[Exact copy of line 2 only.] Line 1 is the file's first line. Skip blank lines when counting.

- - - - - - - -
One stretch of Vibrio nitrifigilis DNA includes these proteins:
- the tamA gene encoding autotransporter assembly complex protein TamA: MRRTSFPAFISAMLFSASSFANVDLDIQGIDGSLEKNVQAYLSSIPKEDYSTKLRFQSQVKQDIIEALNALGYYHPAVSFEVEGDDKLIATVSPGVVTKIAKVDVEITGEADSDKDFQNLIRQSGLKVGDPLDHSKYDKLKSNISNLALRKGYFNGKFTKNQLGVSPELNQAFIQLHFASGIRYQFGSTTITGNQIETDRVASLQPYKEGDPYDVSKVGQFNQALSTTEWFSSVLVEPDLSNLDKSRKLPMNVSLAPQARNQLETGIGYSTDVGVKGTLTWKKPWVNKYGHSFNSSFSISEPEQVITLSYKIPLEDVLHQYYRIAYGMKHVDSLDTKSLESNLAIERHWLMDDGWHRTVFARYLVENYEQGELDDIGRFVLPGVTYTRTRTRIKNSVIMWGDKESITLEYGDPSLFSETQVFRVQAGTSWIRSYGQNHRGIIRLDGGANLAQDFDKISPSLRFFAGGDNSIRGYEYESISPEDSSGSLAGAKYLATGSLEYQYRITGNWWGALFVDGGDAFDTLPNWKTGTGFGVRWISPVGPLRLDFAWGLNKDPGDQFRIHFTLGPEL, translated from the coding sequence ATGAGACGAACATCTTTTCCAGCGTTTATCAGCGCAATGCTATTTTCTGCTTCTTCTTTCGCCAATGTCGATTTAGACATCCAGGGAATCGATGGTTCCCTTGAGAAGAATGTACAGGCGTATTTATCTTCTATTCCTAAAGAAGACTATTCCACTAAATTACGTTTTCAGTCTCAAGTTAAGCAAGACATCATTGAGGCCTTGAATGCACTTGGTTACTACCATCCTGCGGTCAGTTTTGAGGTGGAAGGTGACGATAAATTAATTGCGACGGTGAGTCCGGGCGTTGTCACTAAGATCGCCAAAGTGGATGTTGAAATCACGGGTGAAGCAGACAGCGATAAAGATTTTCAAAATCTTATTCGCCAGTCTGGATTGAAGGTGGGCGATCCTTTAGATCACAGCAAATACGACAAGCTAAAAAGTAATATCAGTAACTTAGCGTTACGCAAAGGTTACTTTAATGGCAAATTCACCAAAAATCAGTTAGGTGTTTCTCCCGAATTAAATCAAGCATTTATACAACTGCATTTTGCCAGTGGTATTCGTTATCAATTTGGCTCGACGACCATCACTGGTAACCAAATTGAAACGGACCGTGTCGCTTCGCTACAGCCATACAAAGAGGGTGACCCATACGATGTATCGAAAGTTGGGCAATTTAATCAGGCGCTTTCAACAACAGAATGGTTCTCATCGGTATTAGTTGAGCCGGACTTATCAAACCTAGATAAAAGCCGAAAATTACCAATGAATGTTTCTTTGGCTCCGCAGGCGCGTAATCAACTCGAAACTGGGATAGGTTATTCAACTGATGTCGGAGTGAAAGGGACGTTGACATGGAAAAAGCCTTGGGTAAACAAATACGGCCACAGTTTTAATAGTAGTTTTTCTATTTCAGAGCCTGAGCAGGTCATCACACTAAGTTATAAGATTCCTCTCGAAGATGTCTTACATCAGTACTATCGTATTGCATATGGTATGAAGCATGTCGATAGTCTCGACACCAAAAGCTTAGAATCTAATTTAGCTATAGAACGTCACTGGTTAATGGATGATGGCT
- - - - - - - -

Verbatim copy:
- the tamA gene encoding autotransporter assembly complex protein TamA: MRRTSFPAFISAMLFSASSFANVDLDIQGIDGSLEKNVQAYLSSIPKEDYSTKLRFQSQVKQDIIEALNALGYYHPAVSFEVEGDDKLIATVSPGVVTKIAKVDVEITGEADSDKDFQNLIRQSGLKVGDPLDHSKYDKLKSNISNLALRKGYFNGKFTKNQLGVSPELNQAFIQLHFASGIRYQFGSTTITGNQIETDRVASLQPYKEGDPYDVSKVGQFNQALSTTEWFSSVLVEPDLSNLDKSRKLPMNVSLAPQARNQLETGIGYSTDVGVKGTLTWKKPWVNKYGHSFNSSFSISEPEQVITLSYKIPLEDVLHQYYRIAYGMKHVDSLDTKSLESNLAIERHWLMDDGWHRTVFARYLVENYEQGELDDIGRFVLPGVTYTRTRTRIKNSVIMWGDKESITLEYGDPSLFSETQVFRVQAGTSWIRSYGQNHRGIIRLDGGANLAQDFDKISPSLRFFAGGDNSIRGYEYESISPEDSSGSLAGAKYLATGSLEYQYRITGNWWGALFVDGGDAFDTLPNWKTGTGFGVRWISPVGPLRLDFAWGLNKDPGDQFRIHFTLGPEL, translated from the coding sequence ATGAGACGAACATCTTTTCCAGCGTTTATCAGCGCAATGCTATTTTCTGCTTCTTCTTTCGCCAATGTCGATTTAGACATCCAGGGAATCGATGGTTCCCTTGAGAAGAATGTACAGGCGTATTTATCTTCTATTCCTAAAGAAGACTATTCCACTAAATTACGTTTTCAGTCTCAAGTTAAGCAAGACATCATTGAGGCCTTGAATGCACTTGGTTACTACCATCCTGCGGTCAGTTTTGAGGTGGAAGGTGACGATAAATTAATTGCGACGGTGAGTCCGGGCGTTGTCACTAAGATCGCCAAAGTGGATGTTGAAATCACGGGTGAAGCAGACAGCGATAAAGATTTTCAAAATCTTATTCGCCAGTCTGGATTGAAGGTGGGCGATCCTTTAGATCACAGCAAATACGACAAGCTAAAAAGTAATATCAGTAACTTAGCGTTACGCAAAGGTTACTTTAATGGCAAATTCACCAAAAATCAGTTAGGTGTTTCTCCCGAATTAAATCAAGCATTTATACAACTGCATTTTGCCAGTGGTATTCGTTATCAATTTGGCTCGACGACCATCACTGGTAACCAAATTGAAACGGACCGTGTCGCTTCGCTACAGCCATACAAAGAGGGTGACCCATACGATGTATCGAAAGTTGGGCAATTTAATCAGGCGCTTTCAACAACAGAATGGTTCTCATCGGTATTAGTTGAGCCGGACTTATCAAACCTAGATAAAAGCCGAAAATTACCAATGAATGTTTCTTTGGCTCCGCAGGCGCGTAATCAACTCGAAACTGGGATAGGTTATTCAACTGATGTCGGAGTGAAAGGGACGTTGACATGGAAAAAGCCTTGGGTAAACAAATACGGCCACAGTTTTAATAGTAGTTTTTCTATTTCAGAGCCTGAGCAGGTCATCACACTAAGTTATAAGATTCCTCTCGAAGATGTCTTACATCAGTACTATCGTATTGCATATGGTATGAAGCATGTCGATAGTCTCGACACCAAAAGCTTAGAATCTAATTTAGCTATAGAACGTCACTGGTTAATGGATGATGGCT